Markets & Finance

S&P Keeps Buy on Intuit


Intuit (INTU): Maintains 5 STARS (buy)

Analyst: Scott Kessler

The software stock is up nicely, despite a weak technology sector, on news that April quarter revenues will be at the high end of prior guidance and EPS will be some $0.05 higher than prior expectations. Although S&P's April quarter revenue estimate was already quite high, s&P is upping it another 2% to $540 million. S&P now expects the current Street fiscal 2002 (July) consensus EPS forecast of $1.04 to approach the high-end estimate of $1.16, which S&P increased from $1.15. As issues loom regarding many tech stocks, Intuit is showing why it is compelling at a fiscal 2003 price-earnings-to-growth ratio of 1.3.

Ciber (CBR): Downgrades to 2 STARS (avoid) from 3 STARS (hold)

Analyst: Mark Basham

Ciber is among technology stocks that have pre-announced weak first quarter results. Ciber sees modestly profitable quarter on revenues about 5% below the fourth quarter level. S&P is cutting its $0.30 EPS estimate for 2001 to $0.22, and $0.45 for 2003 to $0.40. The subdued recovery in IT spending could complicate the integration of acquisitions that Ciber completed in the second half of 2001. S&P sees Ciber as being fully valued at approximately 20 times the 2003 estimate, and thinks the negative backdrop will make it difficult for shares to match the market.

Keane (KEA): Downgrades to 2 STARS (avoid) from 1 STAR (sell)

Analyst: Mark Basham

Amid adverse first quarter guidance from various technology companies, S&P doesn't see Keane as evading a delayed recovery in tech spending. S&P is reducing the 2002 EPS estimate from $0.50 to $0.43, and trimming 2003's from $0.70 to $0.60. S&P is concerned about the reluctance of companies to spend on IT, and also has added concerns about Keane. These concerns include the integration of the company's Metro and SignalTree acquisitions, reduction in cash balances from SignalTree deal, and a 39% jump in minimum rent payments over 2001. Also, Keane is committed to lease more space in 2003 from a partnership in which the Keane family has interests. S&P's intrinsic value target: $12.

IBM Corp. (IBM): Downgrades to 4 STARS (accumulate) from 5 STARS (buy)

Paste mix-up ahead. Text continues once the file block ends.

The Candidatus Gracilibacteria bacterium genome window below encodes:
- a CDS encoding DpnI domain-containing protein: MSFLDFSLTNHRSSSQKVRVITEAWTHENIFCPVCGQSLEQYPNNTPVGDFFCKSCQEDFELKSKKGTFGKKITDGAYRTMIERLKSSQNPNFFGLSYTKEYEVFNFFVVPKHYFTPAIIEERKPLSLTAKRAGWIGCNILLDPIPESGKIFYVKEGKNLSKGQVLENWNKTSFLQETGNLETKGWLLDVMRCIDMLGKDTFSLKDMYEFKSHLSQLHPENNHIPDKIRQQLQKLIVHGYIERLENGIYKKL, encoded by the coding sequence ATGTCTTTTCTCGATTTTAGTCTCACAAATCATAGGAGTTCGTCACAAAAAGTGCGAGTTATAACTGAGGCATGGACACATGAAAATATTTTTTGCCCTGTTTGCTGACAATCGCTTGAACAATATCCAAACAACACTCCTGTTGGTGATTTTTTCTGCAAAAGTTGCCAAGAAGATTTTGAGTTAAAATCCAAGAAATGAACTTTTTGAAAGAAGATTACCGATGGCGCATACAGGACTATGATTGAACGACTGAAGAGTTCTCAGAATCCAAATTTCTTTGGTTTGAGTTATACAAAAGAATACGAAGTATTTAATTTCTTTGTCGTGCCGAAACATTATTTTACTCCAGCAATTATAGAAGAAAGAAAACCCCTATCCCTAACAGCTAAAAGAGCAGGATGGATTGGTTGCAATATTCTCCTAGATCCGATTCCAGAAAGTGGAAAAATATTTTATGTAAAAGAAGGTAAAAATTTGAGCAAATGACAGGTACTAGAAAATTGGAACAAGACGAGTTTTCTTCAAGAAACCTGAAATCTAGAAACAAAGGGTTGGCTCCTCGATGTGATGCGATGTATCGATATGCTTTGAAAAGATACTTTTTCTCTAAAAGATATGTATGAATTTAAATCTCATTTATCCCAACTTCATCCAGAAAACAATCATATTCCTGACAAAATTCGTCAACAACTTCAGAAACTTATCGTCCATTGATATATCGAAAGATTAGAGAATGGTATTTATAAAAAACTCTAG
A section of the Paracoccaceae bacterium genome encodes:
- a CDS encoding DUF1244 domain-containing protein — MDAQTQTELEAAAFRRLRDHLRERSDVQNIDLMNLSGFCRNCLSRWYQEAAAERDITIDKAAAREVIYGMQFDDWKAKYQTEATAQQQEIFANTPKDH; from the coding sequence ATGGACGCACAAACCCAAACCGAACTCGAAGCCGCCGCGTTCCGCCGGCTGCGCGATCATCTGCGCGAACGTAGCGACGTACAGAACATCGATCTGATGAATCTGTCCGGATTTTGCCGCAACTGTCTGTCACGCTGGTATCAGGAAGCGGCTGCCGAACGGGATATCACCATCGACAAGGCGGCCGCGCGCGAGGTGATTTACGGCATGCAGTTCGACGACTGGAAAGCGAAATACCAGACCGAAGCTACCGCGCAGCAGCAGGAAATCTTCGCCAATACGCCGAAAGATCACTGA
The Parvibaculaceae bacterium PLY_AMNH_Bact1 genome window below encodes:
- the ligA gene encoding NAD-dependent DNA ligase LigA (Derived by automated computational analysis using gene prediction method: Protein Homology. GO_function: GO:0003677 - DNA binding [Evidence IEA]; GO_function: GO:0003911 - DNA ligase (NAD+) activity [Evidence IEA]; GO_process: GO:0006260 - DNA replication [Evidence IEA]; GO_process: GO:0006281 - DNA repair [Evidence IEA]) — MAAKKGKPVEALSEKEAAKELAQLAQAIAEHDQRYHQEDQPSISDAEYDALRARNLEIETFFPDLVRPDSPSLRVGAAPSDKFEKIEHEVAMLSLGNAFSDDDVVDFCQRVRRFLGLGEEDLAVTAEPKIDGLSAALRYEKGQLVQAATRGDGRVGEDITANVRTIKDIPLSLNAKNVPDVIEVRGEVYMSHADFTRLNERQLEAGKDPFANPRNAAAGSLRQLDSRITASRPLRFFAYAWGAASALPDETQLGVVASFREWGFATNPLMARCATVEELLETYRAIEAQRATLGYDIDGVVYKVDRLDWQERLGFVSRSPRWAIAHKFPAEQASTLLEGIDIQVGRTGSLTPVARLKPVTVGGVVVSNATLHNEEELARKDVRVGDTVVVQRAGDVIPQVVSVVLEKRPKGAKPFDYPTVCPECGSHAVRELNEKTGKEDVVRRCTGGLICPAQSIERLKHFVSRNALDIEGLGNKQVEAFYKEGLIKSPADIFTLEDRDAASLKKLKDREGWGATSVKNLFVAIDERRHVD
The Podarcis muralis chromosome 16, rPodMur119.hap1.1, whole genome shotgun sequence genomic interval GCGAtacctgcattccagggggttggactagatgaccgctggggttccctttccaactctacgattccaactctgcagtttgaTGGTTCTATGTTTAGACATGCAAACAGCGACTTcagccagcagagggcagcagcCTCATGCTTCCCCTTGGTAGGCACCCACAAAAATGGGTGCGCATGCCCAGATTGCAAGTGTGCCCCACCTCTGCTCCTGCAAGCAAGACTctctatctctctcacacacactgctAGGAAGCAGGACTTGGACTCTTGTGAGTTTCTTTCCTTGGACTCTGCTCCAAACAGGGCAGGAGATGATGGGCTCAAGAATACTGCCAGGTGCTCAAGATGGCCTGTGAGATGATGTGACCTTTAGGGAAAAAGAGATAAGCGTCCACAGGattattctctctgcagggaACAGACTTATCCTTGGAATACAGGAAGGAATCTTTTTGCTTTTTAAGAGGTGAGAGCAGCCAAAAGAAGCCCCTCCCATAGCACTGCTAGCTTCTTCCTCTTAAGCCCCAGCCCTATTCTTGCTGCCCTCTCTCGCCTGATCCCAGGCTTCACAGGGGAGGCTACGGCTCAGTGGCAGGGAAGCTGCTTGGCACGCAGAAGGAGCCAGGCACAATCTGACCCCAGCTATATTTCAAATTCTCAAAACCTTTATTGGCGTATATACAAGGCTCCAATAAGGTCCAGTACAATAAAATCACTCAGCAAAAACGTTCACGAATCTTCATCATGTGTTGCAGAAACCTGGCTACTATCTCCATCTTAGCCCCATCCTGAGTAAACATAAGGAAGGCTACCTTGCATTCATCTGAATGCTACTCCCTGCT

Analyst: Megan Graham Hackett

The company preannounced a first quarter shortfall, and now sees revenues of $18.4-$18.6 billion -- below the Street's mean of $19.7 billion. IBM also sees earnings per share of $0.66-$0.70 vs. the Street's mean of $0.85. The miss is significant, but not unexpected given the typical weakness in IT spending in the first quarter, which was exacerbated by overall caution by customers following the fourth quarter's GDP slump. S&P estimates that most of shortfall came from IBM's original equipment manufacturer business, which saw a 35% decline in revenues, and a loss of $0.08 a share. At 22 times S&P's $4.00 2002 EPS estimate -- below peers, but with IT uncertainty, S&P thinks the expected profit and revenue miss warrants some caution.

Ameritrade Holding (AMTD): Maintains 1 STAR (sell)

Analyst: Robert McMillan

The online brokerage firm agreed to acquire Datek Securities for $1.3 billion in stock. Though the immediately accretive merger should help reduce the overcrowded online brokerage field, S&P is concerned that Ameritrade is increasing its exposure to the volatile online trading business. The company also said that its March quarter earnings per share would come in near lower end of Wall Street's $0.02-$.10 estimate range. S&P is keeping its $0.02 estimate. With shares trading at a relatively rich 35 times S&P's fiscal 2002 (Sept.) $0.18 EPS estimate, S&P sees shares significantly underperforming the S&P 500 over the next six to 12 months.

Computer Associates (CA): Maintains 3 STARS (hold)

Analyst: Jonathan Rudy

The comapny announced that it will meet prior revenue guidance of $770 million for the March quarter, and anticipates that the loss per share will be better than prior guidance of $0.04-0.05. Cash flow from operations is expected to be approximately $430 million, bringing the fiscal 2002 (March) total to over $1.1 billion. Computer Associates also is selling certain supply chain management, and financial and human resources management product lines to SSA Global Technologies. While the news is positive in this challenging environment, with a cloud of SEC inquiry hanging over Computer Associates, S&P says it would not add to positions.


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